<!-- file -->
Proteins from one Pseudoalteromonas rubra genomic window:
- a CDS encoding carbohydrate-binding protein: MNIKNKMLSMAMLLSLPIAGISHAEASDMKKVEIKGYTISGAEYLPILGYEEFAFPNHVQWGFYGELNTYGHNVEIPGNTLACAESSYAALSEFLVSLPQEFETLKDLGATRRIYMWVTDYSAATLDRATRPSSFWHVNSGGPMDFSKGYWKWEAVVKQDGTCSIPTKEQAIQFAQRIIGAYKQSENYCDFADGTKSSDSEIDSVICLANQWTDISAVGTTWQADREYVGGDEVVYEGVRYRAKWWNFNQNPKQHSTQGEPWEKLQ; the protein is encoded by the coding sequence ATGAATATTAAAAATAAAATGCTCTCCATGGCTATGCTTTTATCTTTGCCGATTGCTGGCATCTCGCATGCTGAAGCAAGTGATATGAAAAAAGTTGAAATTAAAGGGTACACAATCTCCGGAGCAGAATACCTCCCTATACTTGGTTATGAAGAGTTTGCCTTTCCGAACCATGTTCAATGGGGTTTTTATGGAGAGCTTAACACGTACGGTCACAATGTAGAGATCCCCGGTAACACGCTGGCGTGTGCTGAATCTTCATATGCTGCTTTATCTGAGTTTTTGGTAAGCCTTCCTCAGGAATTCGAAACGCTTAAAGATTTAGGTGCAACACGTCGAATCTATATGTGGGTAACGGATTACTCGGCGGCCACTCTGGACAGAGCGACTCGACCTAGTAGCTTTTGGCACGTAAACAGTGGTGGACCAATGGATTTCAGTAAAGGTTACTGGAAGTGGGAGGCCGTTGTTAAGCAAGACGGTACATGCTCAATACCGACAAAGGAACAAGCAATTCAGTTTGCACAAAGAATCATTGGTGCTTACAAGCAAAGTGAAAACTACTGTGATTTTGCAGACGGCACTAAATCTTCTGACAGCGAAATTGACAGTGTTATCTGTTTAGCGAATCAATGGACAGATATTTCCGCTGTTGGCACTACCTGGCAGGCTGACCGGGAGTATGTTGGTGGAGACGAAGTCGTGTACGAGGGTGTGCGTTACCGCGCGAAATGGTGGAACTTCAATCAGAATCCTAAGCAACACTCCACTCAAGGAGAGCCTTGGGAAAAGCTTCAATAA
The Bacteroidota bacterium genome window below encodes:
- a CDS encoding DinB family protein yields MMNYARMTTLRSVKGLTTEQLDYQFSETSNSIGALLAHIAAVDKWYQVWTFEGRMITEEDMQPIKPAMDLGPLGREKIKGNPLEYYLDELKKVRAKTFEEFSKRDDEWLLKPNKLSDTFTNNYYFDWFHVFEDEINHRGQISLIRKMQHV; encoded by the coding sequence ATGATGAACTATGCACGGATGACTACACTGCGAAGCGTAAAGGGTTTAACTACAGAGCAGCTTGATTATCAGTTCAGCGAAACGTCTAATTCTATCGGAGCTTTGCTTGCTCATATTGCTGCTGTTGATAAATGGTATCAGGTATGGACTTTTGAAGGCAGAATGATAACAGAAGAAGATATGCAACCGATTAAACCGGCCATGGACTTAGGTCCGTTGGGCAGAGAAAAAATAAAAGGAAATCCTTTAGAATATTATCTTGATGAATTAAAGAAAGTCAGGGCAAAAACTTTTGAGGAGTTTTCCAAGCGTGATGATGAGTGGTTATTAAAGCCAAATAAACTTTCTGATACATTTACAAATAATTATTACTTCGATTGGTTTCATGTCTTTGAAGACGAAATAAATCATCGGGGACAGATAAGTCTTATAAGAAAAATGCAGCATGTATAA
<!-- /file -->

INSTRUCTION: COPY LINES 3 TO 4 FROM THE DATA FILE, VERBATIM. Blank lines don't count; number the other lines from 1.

The Bacteroidota bacterium genome window below encodes:
- a CDS encoding DinB family protein yields MMNYARMTTLRSVKGLTTEQLDYQFSETSNSIGALLAHIAAVDKWYQVWTFEGRMITEEDMQPIKPAMDLGPLGREKIKGNPLEYYLDELKKVRAKTFEEFSKRDDEWLLKPNKLSDTFTNNYYFDWFHVFEDEINHRGQISLIRKMQHV; encoded by the coding sequence ATGATGAACTATGCACGGATGACTACACTGCGAAGCGTAAAGGGTTTAACTACAGAGCAGCTTGATTATCAGTTCAGCGAAACGTCTAATTCTATCGGAGCTTTGCTTGCTCATATTGCTGCTGTTGATAAATGGTATCAGGTATGGACTTTTGAAGGCAGAATGATAACAGAAGAAGATATGCAACCGATTAAACCGGCCATGGACTTAGGTCCGTTGGGCAGAGAAAAAATAAAAGGAAATCCTTTAGAATATTATCTTGATGAATTAAAGAAAGTCAGGGCAAAAACTTTTGAGGAGTTTTCCAAGCGTGATGATGAGTGGTTATTAAAGCCAAATAAACTTTCTGATACATTTACAAATAATTATTACTTCGATTGGTTTCATGTCTTTGAAGACGAAATAAATCATCGGGGACAGATAAGTCTTATAAGAAAAATGCAGCATGTATAA